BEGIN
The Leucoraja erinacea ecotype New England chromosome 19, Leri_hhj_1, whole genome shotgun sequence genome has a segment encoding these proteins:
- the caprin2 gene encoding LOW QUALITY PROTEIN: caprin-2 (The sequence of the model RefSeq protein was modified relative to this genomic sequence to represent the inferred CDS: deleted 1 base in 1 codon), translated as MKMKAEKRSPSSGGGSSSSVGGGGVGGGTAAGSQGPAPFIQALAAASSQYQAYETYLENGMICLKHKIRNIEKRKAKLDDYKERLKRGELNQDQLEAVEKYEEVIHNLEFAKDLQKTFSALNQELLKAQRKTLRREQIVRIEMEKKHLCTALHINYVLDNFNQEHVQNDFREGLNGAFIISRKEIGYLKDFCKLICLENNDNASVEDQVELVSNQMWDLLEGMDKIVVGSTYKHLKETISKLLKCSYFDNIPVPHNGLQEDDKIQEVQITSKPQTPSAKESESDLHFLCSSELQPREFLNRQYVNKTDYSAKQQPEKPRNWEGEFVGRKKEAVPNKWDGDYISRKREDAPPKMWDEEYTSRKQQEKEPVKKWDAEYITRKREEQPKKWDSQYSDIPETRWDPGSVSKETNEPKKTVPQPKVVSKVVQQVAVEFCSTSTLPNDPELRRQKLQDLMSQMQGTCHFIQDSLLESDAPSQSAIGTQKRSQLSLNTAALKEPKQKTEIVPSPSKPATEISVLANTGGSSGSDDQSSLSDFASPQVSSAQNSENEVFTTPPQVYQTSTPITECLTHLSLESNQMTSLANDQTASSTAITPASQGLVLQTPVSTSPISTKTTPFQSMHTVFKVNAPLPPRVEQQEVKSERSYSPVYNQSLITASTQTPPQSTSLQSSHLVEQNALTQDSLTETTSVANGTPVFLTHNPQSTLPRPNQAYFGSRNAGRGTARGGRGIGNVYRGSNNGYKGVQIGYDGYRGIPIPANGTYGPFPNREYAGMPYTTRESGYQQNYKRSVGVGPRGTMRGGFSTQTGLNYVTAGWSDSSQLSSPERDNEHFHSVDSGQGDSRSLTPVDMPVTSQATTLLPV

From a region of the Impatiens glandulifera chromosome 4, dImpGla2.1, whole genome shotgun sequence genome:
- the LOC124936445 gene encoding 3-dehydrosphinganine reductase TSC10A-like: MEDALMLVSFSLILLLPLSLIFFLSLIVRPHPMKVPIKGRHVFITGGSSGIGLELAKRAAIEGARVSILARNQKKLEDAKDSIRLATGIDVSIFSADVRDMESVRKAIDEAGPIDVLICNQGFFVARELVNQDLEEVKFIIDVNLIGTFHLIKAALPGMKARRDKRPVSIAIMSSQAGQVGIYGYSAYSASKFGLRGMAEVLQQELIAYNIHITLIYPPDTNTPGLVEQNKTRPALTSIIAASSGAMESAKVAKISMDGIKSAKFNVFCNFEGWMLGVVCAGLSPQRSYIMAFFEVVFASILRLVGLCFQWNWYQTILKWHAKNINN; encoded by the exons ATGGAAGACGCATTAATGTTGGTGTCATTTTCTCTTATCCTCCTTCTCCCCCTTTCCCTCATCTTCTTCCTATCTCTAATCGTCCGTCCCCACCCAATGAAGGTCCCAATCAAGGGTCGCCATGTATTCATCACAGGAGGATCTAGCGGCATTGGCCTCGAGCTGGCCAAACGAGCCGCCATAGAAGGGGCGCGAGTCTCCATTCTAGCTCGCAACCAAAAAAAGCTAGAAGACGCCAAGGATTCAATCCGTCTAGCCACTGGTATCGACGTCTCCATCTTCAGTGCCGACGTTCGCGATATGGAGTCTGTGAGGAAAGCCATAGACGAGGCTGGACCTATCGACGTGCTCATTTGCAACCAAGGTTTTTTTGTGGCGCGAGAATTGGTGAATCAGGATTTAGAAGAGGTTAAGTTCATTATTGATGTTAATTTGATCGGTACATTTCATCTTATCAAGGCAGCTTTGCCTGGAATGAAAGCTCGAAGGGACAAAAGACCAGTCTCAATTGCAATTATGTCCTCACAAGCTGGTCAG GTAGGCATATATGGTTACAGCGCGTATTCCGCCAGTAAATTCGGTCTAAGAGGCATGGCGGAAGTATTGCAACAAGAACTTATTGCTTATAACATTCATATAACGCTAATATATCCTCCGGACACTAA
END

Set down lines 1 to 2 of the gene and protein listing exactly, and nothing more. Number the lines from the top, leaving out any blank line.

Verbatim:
The Leucoraja erinacea ecotype New England chromosome 19, Leri_hhj_1, whole genome shotgun sequence genome has a segment encoding these proteins:
- the caprin2 gene encoding LOW QUALITY PROTEIN: caprin-2 (The sequence of the model RefSeq protein was modified relative to this genomic sequence to represent the inferred CDS: deleted 1 base in 1 codon), translated as MKMKAEKRSPSSGGGSSSSVGGGGVGGGTAAGSQGPAPFIQALAAASSQYQAYETYLENGMICLKHKIRNIEKRKAKLDDYKERLKRGELNQDQLEAVEKYEEVIHNLEFAKDLQKTFSALNQELLKAQRKTLRREQIVRIEMEKKHLCTALHINYVLDNFNQEHVQNDFREGLNGAFIISRKEIGYLKDFCKLICLENNDNASVEDQVELVSNQMWDLLEGMDKIVVGSTYKHLKETISKLLKCSYFDNIPVPHNGLQEDDKIQEVQITSKPQTPSAKESESDLHFLCSSELQPREFLNRQYVNKTDYSAKQQPEKPRNWEGEFVGRKKEAVPNKWDGDYISRKREDAPPKMWDEEYTSRKQQEKEPVKKWDAEYITRKREEQPKKWDSQYSDIPETRWDPGSVSKETNEPKKTVPQPKVVSKVVQQVAVEFCSTSTLPNDPELRRQKLQDLMSQMQGTCHFIQDSLLESDAPSQSAIGTQKRSQLSLNTAALKEPKQKTEIVPSPSKPATEISVLANTGGSSGSDDQSSLSDFASPQVSSAQNSENEVFTTPPQVYQTSTPITECLTHLSLESNQMTSLANDQTASSTAITPASQGLVLQTPVSTSPISTKTTPFQSMHTVFKVNAPLPPRVEQQEVKSERSYSPVYNQSLITASTQTPPQSTSLQSSHLVEQNALTQDSLTETTSVANGTPVFLTHNPQSTLPRPNQAYFGSRNAGRGTARGGRGIGNVYRGSNNGYKGVQIGYDGYRGIPIPANGTYGPFPNREYAGMPYTTRESGYQQNYKRSVGVGPRGTMRGGFSTQTGLNYVTAGWSDSSQLSSPERDNEHFHSVDSGQGDSRSLTPVDMPVTSQATTLLPV